A reproducible, accurate, and time efficient quantitative PCR (qPCR) method to enumerate T7 bacteriophage is described here. The protocol clearly describes phage genomic DNA preparation, PCR reaction preparation, qPCR cycling conditions, and qPCR data analysis.
This protocol describes the use of quantitative PCR (qPCR) to enumerate T7 phages from phage selection experiments (i.e., "biopanning"). qPCR is a fluorescence-based approach to quantify DNA, and here, it is adapted to quantify phage genomes as a proxy for phage particles. In this protocol, a facile phage DNA preparation method is described using high-temperature heating without additional DNA purification. The method only needs small volumes of heat-treated phages and small volumes of the qPCR reaction. qPCR is high-throughput and fast, able to process and obtain data from a 96-well plate of reactions in 2–4 h. Compared to other phage enumeration approaches, qPCR is more time-efficient. Here, qPCR is used to enumerate T7 phages identified from biopanning against in vitro cystic fibrosis-like mucus model. The qPCR method can be extended to quantify T7 phages from other experiments, including other types of biopanning (e.g., immobilized protein binding, in vivo phage screening) and other sources (e.g., water systems or body fluids). In summary, this protocol can be modified to quantify any DNA-encapsulated viruses.
Bacteriophage (phage) display technology, developed by George Smith in 1985, is a powerful, high-throughput approach to identify peptide or protein ligands against targets or receptors from the cell membrane, disease antigens, cellular organelles or specific organs and tissues in the past two decades1,2. Here, random libraries of polypeptides or single chain antibodies are displayed on the coat proteins of phages (typically M13 or T7), and specific ligands can be identified from panning against immobilized proteins in vitro or in vivo biological systems through an iterative selection process. Then, ligands can be coupled with imaging or therapeutic agents for diagnosis and treatment of diseases3,4. It is critical to accurately enumerate phages during multiple steps of biopanning: (1) to quantify phages that bind to the substrate and (2) to quantify phages to determine if there is enrichment with each round of selection (phage enrichment indicates biopanned phage affinity for the target). The current gold standard for quantification, double-layer plaque assay, presents multiple challenges; it is tedious, cumbersome, and potentially inaccurate for a large number of samples. Therefore, our group has developed a sensitive, reproducible, accurate and time-efficient quantitative polymerase chain reaction (qPCR) method to enumerate M13 and T7 phage particles from biopanning5.
qPCR is an attractive and feasible method to accurately quantify T7 and M13 phages. Since each individual phage particle can only contain one copy of genomic DNA (dsDNA or ssDNA), one phage genome is equivalent to one phage particle; by quantifying the number of phage genomes, it is feasible to quantify the number of phages. During qPCR, fluorescent reporter dyes bind phage genomic DNA non-specifically or specifically through sequence-specific primers during PCR amplification, and the fluorescence signal increases with each round of amplification. When the fluorescence signal reaches the threshold, that round/cycle of amplification is noted as the threshold cycle (Ct). The known concentrations of reference phage DNA are plotted against their Ct values to establish a standard curve. Using the standard curve with the Ct values of DNA samples, the concentrations of phages can be interpolated.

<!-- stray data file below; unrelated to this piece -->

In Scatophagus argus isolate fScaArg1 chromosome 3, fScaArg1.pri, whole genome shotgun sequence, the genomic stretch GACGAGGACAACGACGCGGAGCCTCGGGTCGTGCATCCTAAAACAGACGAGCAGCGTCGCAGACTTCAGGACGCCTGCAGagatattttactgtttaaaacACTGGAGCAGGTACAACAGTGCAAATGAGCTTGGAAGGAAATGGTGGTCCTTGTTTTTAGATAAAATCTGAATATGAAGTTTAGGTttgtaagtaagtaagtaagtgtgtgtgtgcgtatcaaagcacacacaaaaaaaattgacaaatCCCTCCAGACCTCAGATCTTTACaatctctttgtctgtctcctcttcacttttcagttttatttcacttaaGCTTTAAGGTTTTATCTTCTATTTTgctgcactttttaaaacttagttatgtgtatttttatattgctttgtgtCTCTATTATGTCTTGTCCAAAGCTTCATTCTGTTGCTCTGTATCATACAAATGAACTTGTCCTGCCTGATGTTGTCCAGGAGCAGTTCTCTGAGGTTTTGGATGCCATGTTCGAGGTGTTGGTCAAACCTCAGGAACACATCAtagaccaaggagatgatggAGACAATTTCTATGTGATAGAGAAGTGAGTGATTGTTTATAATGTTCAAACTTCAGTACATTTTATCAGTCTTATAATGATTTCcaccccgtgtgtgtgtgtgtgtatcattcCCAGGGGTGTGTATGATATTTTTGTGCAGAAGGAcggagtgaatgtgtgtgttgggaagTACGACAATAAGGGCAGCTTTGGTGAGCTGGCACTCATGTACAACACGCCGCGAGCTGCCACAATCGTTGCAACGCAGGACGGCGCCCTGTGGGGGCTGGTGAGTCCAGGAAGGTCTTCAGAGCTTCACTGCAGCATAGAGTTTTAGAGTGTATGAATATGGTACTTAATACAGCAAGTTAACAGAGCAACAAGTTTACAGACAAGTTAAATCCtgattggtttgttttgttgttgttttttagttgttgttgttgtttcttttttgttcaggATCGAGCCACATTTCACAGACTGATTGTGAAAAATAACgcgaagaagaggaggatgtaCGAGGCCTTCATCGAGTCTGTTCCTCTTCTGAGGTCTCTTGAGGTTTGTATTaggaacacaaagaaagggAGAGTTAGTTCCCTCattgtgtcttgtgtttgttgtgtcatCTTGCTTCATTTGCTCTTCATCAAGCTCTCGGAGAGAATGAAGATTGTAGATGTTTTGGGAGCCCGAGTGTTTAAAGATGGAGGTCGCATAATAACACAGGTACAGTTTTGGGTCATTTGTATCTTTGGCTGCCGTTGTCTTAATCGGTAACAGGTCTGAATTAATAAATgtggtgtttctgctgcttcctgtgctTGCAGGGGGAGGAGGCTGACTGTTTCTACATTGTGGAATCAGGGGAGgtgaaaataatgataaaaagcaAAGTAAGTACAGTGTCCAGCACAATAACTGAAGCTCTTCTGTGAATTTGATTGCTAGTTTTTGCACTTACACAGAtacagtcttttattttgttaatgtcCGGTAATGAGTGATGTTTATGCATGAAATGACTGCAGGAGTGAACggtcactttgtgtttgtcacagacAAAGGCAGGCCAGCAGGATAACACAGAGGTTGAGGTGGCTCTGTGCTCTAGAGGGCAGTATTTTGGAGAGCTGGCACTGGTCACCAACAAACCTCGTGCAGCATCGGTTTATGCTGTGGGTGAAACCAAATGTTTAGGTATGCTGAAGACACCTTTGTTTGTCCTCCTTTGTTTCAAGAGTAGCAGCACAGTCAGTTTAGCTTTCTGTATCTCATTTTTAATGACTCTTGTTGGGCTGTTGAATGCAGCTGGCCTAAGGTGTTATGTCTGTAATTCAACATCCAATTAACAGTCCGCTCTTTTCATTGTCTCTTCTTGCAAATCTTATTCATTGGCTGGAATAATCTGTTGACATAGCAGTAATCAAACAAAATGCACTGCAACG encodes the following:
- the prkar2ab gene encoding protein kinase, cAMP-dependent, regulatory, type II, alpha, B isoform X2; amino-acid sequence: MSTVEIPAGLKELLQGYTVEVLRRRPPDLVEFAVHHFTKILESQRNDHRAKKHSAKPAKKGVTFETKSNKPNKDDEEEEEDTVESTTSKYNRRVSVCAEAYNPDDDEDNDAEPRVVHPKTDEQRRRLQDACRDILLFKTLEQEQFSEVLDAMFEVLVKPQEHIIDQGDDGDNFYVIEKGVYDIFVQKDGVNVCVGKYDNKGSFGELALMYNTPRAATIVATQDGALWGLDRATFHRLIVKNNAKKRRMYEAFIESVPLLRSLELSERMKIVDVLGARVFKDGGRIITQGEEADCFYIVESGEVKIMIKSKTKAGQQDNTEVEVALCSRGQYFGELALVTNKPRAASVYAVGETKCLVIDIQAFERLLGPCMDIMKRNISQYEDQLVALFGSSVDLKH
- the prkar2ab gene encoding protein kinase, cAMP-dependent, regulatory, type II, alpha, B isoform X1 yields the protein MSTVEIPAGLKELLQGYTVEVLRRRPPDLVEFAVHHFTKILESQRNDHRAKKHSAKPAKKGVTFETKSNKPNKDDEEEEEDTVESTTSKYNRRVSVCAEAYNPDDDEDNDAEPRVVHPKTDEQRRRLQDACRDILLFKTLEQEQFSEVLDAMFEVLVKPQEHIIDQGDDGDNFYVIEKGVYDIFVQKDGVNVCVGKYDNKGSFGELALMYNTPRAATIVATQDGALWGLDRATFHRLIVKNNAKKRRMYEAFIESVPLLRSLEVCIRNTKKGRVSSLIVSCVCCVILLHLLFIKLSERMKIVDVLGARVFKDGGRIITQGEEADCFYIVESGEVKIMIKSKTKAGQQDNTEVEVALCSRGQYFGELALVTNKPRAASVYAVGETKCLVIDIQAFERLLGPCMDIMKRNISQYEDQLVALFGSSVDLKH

While numerous strategies have been previously developed and extensively used to quantify phages from biopanning, each of them has specific challenges. The most popular and conventional method is double-layer plaque assay. Here, host bacteria are infected with phages prepared at serial dilutions, are plated on a solid agar substrate, and are overlaid with agar; phages are enumerated with the number of plaques formed (i.e., plaque forming units or pfu) on the agar plate. Plaque assay is sensitive but tedious, time-consuming and inaccurate, especially for numerous samples and with high concentrations5. Additionally, enzyme-linked immunosorbent assays (ELISA) have been adapted to enumerate M13 and T7 phage particles6,7,8. Here, phages at different dilutions are bound and captured on a solid substrate (i.e., a microplate), probed with phage-specific antibodies, and detected by using reporters (e.g., enzyme sensitive chromogenic substrates, fluorophores) to determine the number of phage particles present. The readouts (e.g., fluorescence, absorbance) of samples can be used to quantify unknown concentrations against phage standards at known concentrations. Different phage-based ELISAs have been developed but they have potential limitations. One group developed a paper-based sandwich ELISA with a quantification range that spanned seven orders of magnitude (102-109 pfu/mL); however, this method required multiple steps of antibody coating and took up to an entire day for the assay8. Our group also developed an ELISA method to quantify M13 phage particles but had a less sensitive detection range of 106 to 1011 pfu/mL5. Switchable lanthanide fluorescence probes have been developed to enumerate M13 and quantification data could be obtained within 20 min; however, this assay has a narrow dynamic range of 109 to 1012 pfu/mL9. One group used atomic force microscopy to enumerate M13 phage particles in solution, but this requires advanced electron microscopy and only worked within a narrow range of concentrations10. Another study used monodisperse emulsions to trap fluorescent M13 and T4 reporter phages and count phages by the number of fluorescent droplets; however, this approach also exhibited a narrow quantification range from 102 to 106 pfu/mL11. While droplet digital PCR has been used to quantify M13 phages, this approach is unable to differentiate between the number of infectious and non-infectious phage particles12.